Thursday, November 03, 2016

Thankful Thursday - Even in the midst of it alll

In the midst of this horrendous election cycle

in the midst of all the hateful trolling on the internet

in the midst of the barrages of insults that ensue during and after every political exchange

in the midst of the aftermath of an Alabama pipeline that has had two major explosions in the past three months

in the midst of the uproar over that oil pipeline being constructed out in North Dakota (how can not we understand why there is this ongoing protest when those two explosions and oil spills have happened so recently? do any of us what such a pipeline running through our property, through our family graveyards, or through our cities?)

in the midst of the clean after weeks of from major flooding here in the south,

in the midst of all that,

there was also a church that was burned down and the words "Vote Tr*mp" spray painted on the side of the damaged structure (I won't even spell his name completely for fear that an internet search might bring someone here looking for news about him)

there were also two police officers ambushed and killed in their police cars in Iowa

just after the story of their tragic deaths was made public, there were many reactionary, angry responses that involved blaming the Black Lives Matter movement for their deaths (turns out the murderer was an example of why the Black Lives Matter movement exists - it was a racist white guy who some suggest was still angry about being escorted out of a local high school football game because he waved a confederate battle flag in the faces of black fans at the game)

there is continued bombing of civilians in far too many Middle Eastern cities to list

in the midst of all of that, there are still reasons to be thankful.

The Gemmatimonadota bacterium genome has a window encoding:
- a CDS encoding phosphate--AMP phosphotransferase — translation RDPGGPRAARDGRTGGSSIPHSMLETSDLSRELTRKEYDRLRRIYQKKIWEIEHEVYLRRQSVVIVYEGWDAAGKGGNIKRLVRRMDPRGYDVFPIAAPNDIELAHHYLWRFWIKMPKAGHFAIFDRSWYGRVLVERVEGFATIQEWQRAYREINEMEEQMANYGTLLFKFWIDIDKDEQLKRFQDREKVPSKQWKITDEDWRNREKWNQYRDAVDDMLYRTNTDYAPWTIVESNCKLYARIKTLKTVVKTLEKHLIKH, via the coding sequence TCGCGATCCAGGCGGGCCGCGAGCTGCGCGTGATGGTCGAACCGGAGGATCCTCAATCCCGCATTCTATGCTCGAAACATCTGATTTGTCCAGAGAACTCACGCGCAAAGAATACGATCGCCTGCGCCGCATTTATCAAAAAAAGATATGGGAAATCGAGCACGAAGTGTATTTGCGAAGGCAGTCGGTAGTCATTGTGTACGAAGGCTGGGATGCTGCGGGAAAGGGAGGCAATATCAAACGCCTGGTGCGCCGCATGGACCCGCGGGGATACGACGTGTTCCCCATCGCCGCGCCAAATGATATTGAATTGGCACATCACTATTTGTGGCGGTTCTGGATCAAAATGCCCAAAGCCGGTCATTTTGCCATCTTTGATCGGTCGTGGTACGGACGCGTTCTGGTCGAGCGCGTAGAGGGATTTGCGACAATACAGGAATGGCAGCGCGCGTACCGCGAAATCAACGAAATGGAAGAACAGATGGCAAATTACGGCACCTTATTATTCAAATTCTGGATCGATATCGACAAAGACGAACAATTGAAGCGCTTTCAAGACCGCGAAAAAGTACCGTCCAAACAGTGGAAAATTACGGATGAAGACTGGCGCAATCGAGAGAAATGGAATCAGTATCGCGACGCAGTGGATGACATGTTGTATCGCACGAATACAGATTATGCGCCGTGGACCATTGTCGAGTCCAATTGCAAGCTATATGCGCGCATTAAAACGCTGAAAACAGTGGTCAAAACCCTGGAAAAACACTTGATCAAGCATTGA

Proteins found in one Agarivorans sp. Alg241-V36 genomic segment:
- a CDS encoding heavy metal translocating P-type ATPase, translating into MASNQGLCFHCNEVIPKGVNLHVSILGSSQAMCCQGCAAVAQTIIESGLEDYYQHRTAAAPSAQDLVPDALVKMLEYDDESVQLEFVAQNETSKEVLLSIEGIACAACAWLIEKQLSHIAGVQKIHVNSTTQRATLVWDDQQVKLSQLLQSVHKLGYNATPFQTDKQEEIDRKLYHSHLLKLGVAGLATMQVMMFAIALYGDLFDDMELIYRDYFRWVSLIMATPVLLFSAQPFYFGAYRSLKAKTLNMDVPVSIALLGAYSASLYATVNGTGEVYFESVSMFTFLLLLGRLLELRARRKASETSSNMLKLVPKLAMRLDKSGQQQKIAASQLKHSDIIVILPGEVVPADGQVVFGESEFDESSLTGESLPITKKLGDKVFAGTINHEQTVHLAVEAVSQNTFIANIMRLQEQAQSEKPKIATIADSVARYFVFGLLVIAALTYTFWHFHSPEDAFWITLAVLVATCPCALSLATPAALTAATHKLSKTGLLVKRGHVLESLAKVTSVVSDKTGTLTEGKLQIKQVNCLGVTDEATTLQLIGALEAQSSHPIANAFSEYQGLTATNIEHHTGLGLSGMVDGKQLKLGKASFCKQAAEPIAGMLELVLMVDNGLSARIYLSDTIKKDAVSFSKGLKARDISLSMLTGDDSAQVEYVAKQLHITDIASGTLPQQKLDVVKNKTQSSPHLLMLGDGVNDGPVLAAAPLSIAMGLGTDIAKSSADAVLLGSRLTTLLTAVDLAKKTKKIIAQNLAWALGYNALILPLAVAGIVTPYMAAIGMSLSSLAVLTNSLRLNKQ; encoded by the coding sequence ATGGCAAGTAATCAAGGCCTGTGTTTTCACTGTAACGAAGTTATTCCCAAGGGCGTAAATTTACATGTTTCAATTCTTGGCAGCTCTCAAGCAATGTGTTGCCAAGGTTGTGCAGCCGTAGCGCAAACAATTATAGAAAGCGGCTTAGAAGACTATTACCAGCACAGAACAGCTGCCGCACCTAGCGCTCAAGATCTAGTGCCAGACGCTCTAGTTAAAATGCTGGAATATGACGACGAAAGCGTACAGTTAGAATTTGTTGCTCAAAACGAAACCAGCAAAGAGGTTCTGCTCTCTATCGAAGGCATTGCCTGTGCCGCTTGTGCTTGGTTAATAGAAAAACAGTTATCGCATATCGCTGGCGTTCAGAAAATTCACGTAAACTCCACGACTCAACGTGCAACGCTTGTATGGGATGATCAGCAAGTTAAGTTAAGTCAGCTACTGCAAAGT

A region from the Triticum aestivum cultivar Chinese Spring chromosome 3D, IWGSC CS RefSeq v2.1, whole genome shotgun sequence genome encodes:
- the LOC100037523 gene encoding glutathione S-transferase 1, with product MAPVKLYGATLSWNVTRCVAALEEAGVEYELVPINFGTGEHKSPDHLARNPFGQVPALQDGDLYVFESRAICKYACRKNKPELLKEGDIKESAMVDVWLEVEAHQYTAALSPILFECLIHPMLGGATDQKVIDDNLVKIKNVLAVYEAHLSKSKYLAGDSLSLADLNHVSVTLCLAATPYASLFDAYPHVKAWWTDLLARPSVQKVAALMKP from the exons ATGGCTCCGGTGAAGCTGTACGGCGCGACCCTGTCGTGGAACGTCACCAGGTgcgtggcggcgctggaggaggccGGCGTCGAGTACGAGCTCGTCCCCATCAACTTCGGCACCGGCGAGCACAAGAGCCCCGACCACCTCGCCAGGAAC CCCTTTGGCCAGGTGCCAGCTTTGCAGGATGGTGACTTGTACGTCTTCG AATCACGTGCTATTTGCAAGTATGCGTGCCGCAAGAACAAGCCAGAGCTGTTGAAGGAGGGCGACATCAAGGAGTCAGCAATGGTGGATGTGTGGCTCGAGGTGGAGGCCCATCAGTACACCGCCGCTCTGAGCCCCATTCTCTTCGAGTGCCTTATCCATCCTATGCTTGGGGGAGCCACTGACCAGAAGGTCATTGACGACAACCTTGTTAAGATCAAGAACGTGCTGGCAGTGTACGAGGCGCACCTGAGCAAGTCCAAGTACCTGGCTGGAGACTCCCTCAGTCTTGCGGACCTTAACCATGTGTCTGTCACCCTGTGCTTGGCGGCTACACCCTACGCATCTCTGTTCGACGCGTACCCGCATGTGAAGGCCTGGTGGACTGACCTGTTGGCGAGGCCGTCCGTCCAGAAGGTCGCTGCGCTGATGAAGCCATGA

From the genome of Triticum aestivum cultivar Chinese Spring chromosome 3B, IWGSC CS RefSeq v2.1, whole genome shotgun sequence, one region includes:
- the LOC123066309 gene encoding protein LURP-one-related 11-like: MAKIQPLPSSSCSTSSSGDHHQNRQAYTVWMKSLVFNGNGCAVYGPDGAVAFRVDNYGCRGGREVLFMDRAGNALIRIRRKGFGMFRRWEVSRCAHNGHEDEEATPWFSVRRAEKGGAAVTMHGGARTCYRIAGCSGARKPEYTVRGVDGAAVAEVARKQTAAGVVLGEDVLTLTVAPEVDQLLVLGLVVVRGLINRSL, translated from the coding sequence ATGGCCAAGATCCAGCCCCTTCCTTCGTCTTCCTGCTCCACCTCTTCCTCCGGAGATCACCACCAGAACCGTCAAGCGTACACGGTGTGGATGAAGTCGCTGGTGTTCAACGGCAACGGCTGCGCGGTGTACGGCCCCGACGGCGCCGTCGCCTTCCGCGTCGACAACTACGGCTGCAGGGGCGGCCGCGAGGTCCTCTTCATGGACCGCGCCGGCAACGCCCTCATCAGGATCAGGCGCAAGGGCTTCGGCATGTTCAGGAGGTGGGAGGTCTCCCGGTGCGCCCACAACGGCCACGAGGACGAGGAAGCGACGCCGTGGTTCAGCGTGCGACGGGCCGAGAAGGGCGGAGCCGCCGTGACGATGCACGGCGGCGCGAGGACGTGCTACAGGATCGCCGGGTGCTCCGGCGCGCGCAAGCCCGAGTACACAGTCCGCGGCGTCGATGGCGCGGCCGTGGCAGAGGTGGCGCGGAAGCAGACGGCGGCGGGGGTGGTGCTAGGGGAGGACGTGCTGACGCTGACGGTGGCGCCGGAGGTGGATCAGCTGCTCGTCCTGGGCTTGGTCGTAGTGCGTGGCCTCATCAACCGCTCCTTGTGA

More of the Chibok girls kidnapped from their school in Nigeria in 2014 have returned home.

Rice and beans are being loaded onto a school bus here in Charlotte, and that bus will soon be shipped to Haiti to help offset some of the devastating after effects of the hurricanes that have affected that embattled island nation.

Gatherings, conversations, and planning for a brighter and more united future are still happening here in Charlotte, in places of worship, in places of work, in private conversations in living and dining rooms, and in public gatherings across the city as well.

Every Wednesday night for the past nine weeks, I have been able to sit in a room with more than a dozen other people who love someone and, in most cases, live with someone who has been diagnosed with a mental illness. The laughter, the tears, the stories, the empathy, the sympathy, the advice, and the strategies shared around that table has truly been life changing for me. The class is called "Family to Family" and it is put on by a local chapter of NAMI, the National Alliance on Mental Illness. The two teachers of the class, like everyone who works for NAMI, are volunteers AND every employee has a loved one in their own family that has been diagnosed with a mental illness. In other words, everyone involved with NAMI "gets it." No judgment. No shocked looks on anyone's faces. No one who thinks we are exaggerating. No one who says we should have spanked them more or we shouldn't be so indulgent or that we are overreacting to bad behavior that we need to just fix. It is truly a safe place for each of us and for all of us. It's called "Family to Family" not only because each teacher has a family member affected, but also because the group begins to feel like family as the class progresses. I will miss these courageous, terrified, funny, heartbroken, hopeful, determined, exhausted people when this class is over two weeks from yesterday. I sure hope we keep in touch.

Last Friday, I got to hold an eight week old little girl in my arms for over an hour. She is the fourth child of a 32 year old woman who was diagnosed with breast kanswer when she was 30. That precious little child was a surprise gift to and for a young couple that was still reeling from the trauma of chemotherapy, multiple surgeries, and several complications from both the chemo and the surgery. That tiny little body felt even more miraculous than usual - because isn't every newborn baby a miracle to behold and to be held?